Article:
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Daily News Takes Yet Another Snipe at Downtown

By Eric Richardson
Published: Thursday, May 04, 2006, at 11:28AM

It's almost entertaining to watch the Daily News talk about Downtown. They really don't like us. They hate the attention Downtown gets, and they aren't shy in finding a negative angle on any story about the redevelopment taking place. Consider this editorial running today. It's a little scattered, but largely it's saying the City's motive in appealing the recent sidewalk-sleeping decision isn't predators, it's clearing the streets for redevelopment.

In support of the point they throw this out there (emphasis mine):

City leaders are also backing plans that would cost tens of millions of dollars to build homeless shelters throughout the county. That is, anywhere but downtown.

Then there's the city's commitment to a $100 million fund to subsidize the cost of building affordable housing because Los Angeles' overheated real-estate market has priced many out of living in the city.

What's hard to understand, then, is why city officials have turned a blind eye to the thousands of renters being thrown out of their affordable apartment units that are being converted into condos because big profits can be made in that same overheated real-estate market.

City leaders have generally been content to do nothing about this trend, but recent publicity has forced the council to announce that it will hold "hearings" on the matter.

Where? Where were these thousands of people living? What buildings threw them out?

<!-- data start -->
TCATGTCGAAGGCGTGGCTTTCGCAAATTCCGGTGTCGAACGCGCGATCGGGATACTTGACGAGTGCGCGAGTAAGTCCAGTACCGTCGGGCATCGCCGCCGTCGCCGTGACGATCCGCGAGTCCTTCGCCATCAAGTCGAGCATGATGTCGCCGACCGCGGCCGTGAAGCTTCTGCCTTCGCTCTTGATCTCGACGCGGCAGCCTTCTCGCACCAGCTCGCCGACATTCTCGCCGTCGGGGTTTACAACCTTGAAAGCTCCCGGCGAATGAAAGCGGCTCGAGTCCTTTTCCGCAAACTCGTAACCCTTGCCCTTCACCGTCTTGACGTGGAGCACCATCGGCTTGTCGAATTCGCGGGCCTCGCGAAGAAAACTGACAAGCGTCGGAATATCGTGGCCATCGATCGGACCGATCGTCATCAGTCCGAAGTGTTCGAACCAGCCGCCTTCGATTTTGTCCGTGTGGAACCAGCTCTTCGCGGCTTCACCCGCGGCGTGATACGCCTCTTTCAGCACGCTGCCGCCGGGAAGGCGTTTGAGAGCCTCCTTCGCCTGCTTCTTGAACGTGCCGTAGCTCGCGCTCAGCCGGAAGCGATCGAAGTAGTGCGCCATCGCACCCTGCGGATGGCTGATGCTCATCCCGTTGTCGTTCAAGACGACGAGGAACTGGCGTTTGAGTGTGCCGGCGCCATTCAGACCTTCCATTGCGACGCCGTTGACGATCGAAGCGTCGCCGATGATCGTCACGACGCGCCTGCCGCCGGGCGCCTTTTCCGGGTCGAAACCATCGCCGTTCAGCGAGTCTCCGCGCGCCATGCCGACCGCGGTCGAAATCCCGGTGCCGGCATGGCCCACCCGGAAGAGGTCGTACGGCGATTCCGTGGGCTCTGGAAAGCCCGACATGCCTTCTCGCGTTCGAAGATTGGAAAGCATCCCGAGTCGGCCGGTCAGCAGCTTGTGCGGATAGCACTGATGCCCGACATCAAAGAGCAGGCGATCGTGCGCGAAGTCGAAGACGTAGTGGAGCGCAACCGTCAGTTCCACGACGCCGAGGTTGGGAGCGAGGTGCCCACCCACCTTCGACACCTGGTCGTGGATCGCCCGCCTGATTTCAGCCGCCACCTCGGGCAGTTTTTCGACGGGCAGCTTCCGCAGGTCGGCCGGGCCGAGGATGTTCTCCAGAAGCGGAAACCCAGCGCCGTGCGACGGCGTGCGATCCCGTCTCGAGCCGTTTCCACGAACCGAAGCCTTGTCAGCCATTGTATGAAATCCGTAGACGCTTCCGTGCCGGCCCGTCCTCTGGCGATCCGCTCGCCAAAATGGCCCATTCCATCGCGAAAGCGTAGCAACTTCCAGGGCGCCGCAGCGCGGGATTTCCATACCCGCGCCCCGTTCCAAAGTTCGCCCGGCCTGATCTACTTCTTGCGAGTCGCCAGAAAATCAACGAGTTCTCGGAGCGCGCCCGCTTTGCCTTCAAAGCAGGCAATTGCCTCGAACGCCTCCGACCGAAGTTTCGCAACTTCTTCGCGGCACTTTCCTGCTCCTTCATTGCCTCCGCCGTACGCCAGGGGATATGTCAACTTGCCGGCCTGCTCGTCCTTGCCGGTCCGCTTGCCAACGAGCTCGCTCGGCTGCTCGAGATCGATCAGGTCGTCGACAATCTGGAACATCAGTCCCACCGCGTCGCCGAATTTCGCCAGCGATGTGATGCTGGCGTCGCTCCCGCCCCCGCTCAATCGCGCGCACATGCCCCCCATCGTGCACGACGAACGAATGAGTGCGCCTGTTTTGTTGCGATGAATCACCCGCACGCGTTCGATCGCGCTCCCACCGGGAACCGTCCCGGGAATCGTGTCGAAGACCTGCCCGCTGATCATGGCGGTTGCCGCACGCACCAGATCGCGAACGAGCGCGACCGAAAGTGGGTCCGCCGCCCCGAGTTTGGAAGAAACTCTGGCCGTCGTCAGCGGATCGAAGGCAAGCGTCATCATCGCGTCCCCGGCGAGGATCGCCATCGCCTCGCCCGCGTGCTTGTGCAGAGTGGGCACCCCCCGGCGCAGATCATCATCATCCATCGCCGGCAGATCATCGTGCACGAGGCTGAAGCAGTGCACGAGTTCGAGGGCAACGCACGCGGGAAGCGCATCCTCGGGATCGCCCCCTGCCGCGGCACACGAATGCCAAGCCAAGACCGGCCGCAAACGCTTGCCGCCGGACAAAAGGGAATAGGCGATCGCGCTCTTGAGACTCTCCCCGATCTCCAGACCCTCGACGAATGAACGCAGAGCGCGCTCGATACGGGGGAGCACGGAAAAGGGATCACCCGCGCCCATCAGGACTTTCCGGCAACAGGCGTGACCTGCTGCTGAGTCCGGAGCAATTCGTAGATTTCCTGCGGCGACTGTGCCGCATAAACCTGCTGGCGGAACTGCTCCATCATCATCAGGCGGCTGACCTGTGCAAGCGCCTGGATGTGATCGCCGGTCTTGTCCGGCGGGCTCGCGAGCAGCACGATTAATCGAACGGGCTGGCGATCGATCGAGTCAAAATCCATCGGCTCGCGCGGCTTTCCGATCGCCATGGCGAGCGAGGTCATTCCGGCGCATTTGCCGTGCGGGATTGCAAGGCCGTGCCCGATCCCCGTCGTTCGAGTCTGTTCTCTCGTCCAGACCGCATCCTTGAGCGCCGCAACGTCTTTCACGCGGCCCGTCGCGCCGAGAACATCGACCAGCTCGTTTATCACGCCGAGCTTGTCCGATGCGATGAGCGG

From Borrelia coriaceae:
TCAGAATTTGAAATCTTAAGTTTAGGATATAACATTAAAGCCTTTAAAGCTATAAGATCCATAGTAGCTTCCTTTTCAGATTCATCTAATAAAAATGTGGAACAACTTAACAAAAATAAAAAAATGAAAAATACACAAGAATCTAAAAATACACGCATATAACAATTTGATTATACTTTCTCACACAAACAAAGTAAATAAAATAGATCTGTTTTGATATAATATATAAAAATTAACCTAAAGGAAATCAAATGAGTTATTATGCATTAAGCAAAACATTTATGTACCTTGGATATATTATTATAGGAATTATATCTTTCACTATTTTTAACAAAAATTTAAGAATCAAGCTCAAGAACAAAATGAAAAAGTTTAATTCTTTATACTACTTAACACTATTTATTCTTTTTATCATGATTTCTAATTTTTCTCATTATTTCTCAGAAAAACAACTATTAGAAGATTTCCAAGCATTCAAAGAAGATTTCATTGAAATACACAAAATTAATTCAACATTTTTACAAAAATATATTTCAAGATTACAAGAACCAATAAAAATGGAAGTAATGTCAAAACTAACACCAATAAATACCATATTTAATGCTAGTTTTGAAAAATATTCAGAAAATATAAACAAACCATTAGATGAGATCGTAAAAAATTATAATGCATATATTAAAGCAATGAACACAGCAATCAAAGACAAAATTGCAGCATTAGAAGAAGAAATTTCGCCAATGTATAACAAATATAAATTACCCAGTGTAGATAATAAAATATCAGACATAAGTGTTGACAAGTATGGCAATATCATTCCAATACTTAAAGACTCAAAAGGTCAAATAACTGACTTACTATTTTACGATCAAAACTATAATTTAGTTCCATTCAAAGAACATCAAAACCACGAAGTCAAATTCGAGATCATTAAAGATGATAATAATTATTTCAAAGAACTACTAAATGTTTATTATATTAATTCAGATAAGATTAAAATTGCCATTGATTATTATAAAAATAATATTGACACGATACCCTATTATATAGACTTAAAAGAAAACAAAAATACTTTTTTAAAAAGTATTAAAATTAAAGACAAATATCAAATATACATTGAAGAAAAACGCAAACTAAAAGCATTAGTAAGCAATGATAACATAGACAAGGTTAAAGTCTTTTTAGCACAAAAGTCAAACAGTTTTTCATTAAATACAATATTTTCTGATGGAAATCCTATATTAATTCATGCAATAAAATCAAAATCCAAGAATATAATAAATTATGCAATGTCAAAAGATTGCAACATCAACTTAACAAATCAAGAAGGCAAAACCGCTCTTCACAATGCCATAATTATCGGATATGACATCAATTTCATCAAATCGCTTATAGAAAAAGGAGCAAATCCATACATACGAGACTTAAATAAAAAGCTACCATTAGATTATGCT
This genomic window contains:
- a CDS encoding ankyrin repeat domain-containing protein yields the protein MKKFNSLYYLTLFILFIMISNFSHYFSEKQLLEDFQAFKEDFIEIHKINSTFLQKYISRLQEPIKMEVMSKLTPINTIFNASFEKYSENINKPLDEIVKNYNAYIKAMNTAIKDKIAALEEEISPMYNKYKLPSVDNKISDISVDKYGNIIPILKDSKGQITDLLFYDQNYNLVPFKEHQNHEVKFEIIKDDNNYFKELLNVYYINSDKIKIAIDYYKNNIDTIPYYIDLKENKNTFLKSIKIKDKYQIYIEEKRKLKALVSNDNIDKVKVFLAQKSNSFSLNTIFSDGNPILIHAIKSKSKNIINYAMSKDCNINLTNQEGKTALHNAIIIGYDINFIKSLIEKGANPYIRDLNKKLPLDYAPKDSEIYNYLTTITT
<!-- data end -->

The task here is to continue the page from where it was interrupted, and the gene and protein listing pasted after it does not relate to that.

I assume they mean that SRO's are going condo. Last August I linked to a Housing Department report on SRO's. That report cited a loss of 1,087 SRO rooms. Just under half of that was the closing of the Clark Hotel, with 513 rooms. That property is being rehabbed for hotel use, not condo. The controversial conversion of the Bristol Hotel, which closed 103 rooms, is for boutique hotel use.

The only condo conversion the report listed was that of the El Dorado Hotel. The Frontier Hotel is undergoing a gradual conversion, but that's to rental lofts.

The Alexandria Hotel, long rumored for loft conversion, is in fact going the other direction. They're adding a affordable covenant to the building while at the same time upgrading and doing a full rehab.

So have some units been taken off the SRO market? Sure. Many needed to go off, since they weren't really fit for occupancy. But have thousands of people been displaced, particularly for condos? I can't see the numbers backing that up.

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